Polyhedra 8.9

Polyhedra 8.9 was released on schedule in September 2014, with a number of functional enhancements to the SQL engine and the historian, as well as some security and performance enhancements and support for new platforms. Full details are in the release notes that accompany the release kits, but the main improvements are summarised below.

Enhanced Functionality

Polyhedra SQL improvements

Handling of the SQL SELECT statement has been enhanced to fully supports the DISTINCT clause, and also to enable toe use of GROUP BY and HAVING. We also now allow the left outer joins, and the explicit forms for specifying cross joins and inner joins.

Online backups of Historian data

Polyhedra's historian module allows time-series data to be captured and then queried. As the volume of such data is usually very large, the historian uses in-memory buffers which are written to files that are treated as large circular buffers. (There is also an archive mechanism that allows data from a historian file to be copied to a separate file before it is overwritten, and these archive files can be bought online as needed so their contents can be queried.) While Polyhedra is running, the historian files will be open for writing, and the most recently captured data will by in the RAM buffers; when the database is shut down, the in-memory buffers are written to the historian files and the files are closed. Polyhedra 8.9 introduces a way of asking the historian to produce a snapshot of all the historian files (plus a matching snapshot of the database) without the need to shut-down the database.

Improved security

We have enhanced the security of Polyhedra by allowing the administrators to require a that user authentication uses challenge-response protocol; this helps protect agains replay attacks and better protects user passwords in transit. Another change is the ability to change the names of user accounts (or, more accurately, the name that users have to give when logging on the the database, when user-based security has been enabled).

Platform upgrades

In addition to the previously-supported platforms, Polyhedra 8.9 runs on Enea Linux 4.0 (ARM and PowerPC), OSE 5.7.2, Windows 8.1 and Windows Server 2012 R2. We’ve also tested the Polyhedra 8.9 JBDC driver on Android and we have a nice demo with an Android app talking to a remote Polyhedra database using active queries.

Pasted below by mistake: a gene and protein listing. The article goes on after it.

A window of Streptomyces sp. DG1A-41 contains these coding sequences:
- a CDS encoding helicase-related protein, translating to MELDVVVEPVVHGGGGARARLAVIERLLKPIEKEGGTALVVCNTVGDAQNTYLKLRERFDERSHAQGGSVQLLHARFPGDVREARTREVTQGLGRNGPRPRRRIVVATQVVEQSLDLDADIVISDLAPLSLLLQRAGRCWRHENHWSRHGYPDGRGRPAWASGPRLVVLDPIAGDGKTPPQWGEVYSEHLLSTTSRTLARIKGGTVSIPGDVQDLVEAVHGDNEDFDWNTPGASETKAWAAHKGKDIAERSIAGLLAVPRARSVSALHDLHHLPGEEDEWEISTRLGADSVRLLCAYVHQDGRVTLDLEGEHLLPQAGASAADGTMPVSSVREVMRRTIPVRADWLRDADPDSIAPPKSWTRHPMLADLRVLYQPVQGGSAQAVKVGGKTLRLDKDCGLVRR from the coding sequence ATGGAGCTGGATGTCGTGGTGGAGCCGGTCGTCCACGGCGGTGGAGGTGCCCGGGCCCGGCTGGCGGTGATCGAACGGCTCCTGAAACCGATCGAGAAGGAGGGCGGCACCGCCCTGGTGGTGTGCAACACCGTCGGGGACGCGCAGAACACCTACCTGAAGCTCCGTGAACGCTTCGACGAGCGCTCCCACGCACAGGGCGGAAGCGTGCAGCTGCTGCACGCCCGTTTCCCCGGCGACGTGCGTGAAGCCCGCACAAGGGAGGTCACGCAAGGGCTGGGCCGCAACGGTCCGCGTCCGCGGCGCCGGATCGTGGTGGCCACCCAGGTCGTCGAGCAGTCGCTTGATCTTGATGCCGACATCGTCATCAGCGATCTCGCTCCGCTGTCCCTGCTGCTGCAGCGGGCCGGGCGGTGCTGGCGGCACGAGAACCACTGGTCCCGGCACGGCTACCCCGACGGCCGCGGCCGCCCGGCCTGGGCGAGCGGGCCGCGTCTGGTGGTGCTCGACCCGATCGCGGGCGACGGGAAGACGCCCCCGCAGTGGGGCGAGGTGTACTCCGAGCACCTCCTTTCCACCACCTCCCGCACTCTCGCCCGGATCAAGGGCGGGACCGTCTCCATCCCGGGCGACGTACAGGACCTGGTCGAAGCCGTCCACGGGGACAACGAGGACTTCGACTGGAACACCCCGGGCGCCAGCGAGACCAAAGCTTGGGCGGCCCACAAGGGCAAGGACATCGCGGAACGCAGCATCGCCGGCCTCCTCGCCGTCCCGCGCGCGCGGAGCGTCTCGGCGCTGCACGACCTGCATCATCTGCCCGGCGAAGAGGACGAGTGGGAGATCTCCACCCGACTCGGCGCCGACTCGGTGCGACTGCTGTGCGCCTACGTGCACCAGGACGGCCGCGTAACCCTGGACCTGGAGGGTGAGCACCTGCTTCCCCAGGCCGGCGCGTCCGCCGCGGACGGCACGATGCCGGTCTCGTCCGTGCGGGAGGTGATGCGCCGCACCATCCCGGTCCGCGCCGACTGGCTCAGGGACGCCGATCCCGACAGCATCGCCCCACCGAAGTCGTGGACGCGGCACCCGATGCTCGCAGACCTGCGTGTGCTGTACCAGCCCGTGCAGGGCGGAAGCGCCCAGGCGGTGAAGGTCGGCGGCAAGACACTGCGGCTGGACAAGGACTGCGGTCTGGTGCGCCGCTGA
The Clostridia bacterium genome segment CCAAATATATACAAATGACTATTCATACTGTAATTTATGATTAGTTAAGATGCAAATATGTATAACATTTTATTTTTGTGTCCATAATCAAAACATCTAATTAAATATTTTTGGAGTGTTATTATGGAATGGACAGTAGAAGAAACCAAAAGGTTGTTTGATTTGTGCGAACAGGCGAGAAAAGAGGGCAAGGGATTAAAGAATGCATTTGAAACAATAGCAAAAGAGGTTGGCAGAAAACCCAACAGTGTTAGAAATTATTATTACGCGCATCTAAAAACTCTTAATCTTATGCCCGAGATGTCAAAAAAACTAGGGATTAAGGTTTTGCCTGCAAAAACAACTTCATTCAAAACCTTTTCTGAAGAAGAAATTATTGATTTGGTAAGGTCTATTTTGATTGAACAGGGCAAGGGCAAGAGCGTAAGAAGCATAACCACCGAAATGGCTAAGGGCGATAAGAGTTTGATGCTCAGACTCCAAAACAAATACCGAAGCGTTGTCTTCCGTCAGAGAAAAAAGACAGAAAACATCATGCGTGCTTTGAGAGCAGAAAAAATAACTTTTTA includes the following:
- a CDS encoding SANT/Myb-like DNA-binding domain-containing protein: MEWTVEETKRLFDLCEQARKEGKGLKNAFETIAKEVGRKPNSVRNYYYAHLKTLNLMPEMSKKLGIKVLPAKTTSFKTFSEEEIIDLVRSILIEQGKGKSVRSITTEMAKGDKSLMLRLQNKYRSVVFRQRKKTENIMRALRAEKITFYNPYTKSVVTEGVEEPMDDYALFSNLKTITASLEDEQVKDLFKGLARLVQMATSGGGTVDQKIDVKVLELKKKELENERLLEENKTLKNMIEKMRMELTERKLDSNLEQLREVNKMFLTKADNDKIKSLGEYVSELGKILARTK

Performance enhancement to ODBC and JDBC schema inspection functions

Both ODBC and JDBC provide some standard functions to allow applications to inspect the structure of a database, Of course, these do not know about Polyhedra extensions (such as table inheritance, shared and virtual attributes, and the ability to control the persistence of individual tables and attributes),  but they do allow third-party tools to glean some information about the database structure, and then query and update the database. The Polyhedra ODBC and JDBC libraries map these inspection functions onto queries on the special schema tables that are maintained by the Polyhedra server, and in Polyhedra 8.9 the libraries have been improved to better handle databases that contain large numbers of tables and indexes. Performance can improved still further by adding additional indexes on the schema tables:

create ordered index cat_index_1 on attributes(table_name)
create index cat_index_2 on indexes(table_name)
create ordered index cat_index_3 on indexattrs(index_name)

(The names of the indexes are not material.) The indexes are not automatically created as they have a slight space overhead (and marginally affect performance when altering the schema of the database), and also because the need for these indexes may change in future releases of Polyhedra. However, for the present we advise customers to add indexes such as these if they will be using third-party tools for schema inspection.  They will also improve the performance of the CL-based inspection tool described in developer.polyhedra.com/how-to-guides/inspecting-the-schema#TOC-A-CL-tool-to-inspect-a-Polyhedra-database!